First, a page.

arrow-left arrow-right brightness-2 chevron-left chevron-right circle-half-full dots-horizontal facebook-box facebook loader magnify menu-down RSS star Twitter twitter GitHub white-balance-sunny window-close
Magellan Transitions
2 min read

Magellan Transitions

This is an old post and doesn't necessarily reflect my current thinking on a topic, and some links or images may not work. The text is preserved here for posterity.

Back to: Magellan Home

When navigating between pages, transitional animation can provide a powerful means of communicating context with the user. The Transitionals library from Microsoft is a popular way to set up transitions when content changes, and comes with a number of out of the box transitions such as 3D cube, blinds, dissolve and star wipe.

When it comes to page navigation, we often want transitions to relate to the navigation we are performing. For example, if we click a "Next" button, we might expect a transition that 'slides' the next page into view. If we then clicked "Back", we would expect a slide in the opposite direction.

Magellan has out of the box support for the Microsoft Transitionals library. Here I will assume that you have a Magellan project ready (you can create one manually using this Quickstart, or just use the Magellan project template).

You will need to add a reference to the following DLL's:

  • Magellan.Transitionals.dll
  • Transitionals.dll

You will then need to update the entry point of your application (usually App.xaml.cs) to set up the transition mappings:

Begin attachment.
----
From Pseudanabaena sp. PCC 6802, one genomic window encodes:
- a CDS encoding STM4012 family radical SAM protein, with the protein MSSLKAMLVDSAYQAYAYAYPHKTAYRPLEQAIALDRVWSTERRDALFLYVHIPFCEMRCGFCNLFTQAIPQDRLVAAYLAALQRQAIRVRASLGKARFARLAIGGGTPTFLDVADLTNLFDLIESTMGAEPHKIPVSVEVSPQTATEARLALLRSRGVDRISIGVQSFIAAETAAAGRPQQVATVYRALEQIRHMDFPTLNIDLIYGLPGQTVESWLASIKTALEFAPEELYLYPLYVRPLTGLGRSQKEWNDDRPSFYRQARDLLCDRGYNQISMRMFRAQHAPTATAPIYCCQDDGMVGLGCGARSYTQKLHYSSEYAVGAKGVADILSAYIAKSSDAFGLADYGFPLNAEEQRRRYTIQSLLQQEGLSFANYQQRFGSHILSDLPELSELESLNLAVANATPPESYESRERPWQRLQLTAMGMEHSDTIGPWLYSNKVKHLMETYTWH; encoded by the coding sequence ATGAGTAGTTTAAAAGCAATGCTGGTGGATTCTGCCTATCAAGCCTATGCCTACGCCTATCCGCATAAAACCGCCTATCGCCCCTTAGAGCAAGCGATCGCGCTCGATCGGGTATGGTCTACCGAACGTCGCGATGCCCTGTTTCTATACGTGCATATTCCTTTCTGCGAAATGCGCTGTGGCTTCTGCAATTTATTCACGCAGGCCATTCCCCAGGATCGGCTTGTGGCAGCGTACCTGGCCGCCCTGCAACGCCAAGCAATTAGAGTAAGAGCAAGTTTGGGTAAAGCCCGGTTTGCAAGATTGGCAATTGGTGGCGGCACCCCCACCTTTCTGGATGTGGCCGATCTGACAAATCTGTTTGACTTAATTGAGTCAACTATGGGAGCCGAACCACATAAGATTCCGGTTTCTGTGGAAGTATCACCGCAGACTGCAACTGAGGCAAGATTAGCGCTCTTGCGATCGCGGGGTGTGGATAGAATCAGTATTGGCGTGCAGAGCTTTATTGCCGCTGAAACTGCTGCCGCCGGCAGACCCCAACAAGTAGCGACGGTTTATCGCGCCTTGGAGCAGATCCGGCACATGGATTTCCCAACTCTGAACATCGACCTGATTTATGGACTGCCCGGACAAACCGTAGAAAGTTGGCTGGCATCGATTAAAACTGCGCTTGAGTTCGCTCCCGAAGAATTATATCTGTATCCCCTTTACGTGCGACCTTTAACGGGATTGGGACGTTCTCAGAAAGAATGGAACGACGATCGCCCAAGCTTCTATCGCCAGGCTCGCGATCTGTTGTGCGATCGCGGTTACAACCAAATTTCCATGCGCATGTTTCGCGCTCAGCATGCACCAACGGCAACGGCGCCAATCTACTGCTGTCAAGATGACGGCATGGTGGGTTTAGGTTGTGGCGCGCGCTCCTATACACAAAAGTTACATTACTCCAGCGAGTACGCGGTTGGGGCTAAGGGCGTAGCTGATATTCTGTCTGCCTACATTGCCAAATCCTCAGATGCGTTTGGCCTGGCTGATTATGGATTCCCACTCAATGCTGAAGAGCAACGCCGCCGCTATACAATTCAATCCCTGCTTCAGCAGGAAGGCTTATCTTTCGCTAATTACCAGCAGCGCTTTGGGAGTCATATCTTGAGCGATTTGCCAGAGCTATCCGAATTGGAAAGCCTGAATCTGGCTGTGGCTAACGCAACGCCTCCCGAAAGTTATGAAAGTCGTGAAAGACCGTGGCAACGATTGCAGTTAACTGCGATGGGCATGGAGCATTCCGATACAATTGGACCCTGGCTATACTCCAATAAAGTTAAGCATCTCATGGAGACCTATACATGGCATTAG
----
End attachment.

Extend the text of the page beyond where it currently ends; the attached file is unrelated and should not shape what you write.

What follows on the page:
NavigationTransitions.Table.Add("Back", "Forward", () => new SlideTransition(SlideDirection.Back));
NavigationTransitions.Table.Add("Forward", "Back", () => new SlideTransition(SlideDirection.Forward));
NavigationTransitions.Table.Add("ZoomIn", "ZoomOut", () => new ZoomInTransition());
NavigationTransitions.Table.Add("ZoomOut", "ZoomIn", () => new ZoomOutTransition());

These entries define a transition, as well as the 'reverse' transition that will be used when navigating "Back".

To enable the transitions, you can edit the control template of any Frame elements to use the transitional navigation element. Below is an example:

<Frame Name="mainFrame">
        <ControlTemplate TargetType="{x:Type Frame}">
            <DockPanel ClipToBounds="True">
                <NavigationTransitionPresenter Content="{TemplateBinding Content}" />

Finally, you will need to change any code which performs a navigation request to specify the transition to use. Procedurally, code like this:

Navigator.For(mainFrame).Navigate("Home", "Index");

Should become:

Navigator.For(mainFrame).NavigateWithTransition("Home", "Index", "ZoomIn");

And likewise, Behaviors like this:

<Button Content="Try Again">
        <NavigateBehavior Controller="Home" Action="Index" />

Should become:

<Button Content="Try Again">
        <NavigateWithTransitionBehavior Transition="Forward" Controller="Home" Action="Index" />

And that is all! Navigating between pages should now make use of transitions.

When defining your transitions using the TransitionTable, you can provide any transition from the WPF Transitionals library, or one of the four out of the box Magellan transitions designed specifically for navigation applications (slide forward, slide backward, zoom in and zoom out). For example, below is a roll transition in action:

Roll transition

NavigationTransitions.Table.Add("Forward", "Back", () => new Transitionals.Transitions.RollTransition());

Writing your own transitions is also relatively easy - see the Transitionals source code for examples.

Back to: Magellan Home

Paul Stovell's Blog

Hello, I'm Paul Stovell

I'm a Brisbane-based software developer, and founder of Octopus Deploy, a DevOps automation software company. This is my personal blog where I write about my journey with Octopus and software development.

I write new blog posts about once a month. Subscribe and I'll send you an email when I publish something new.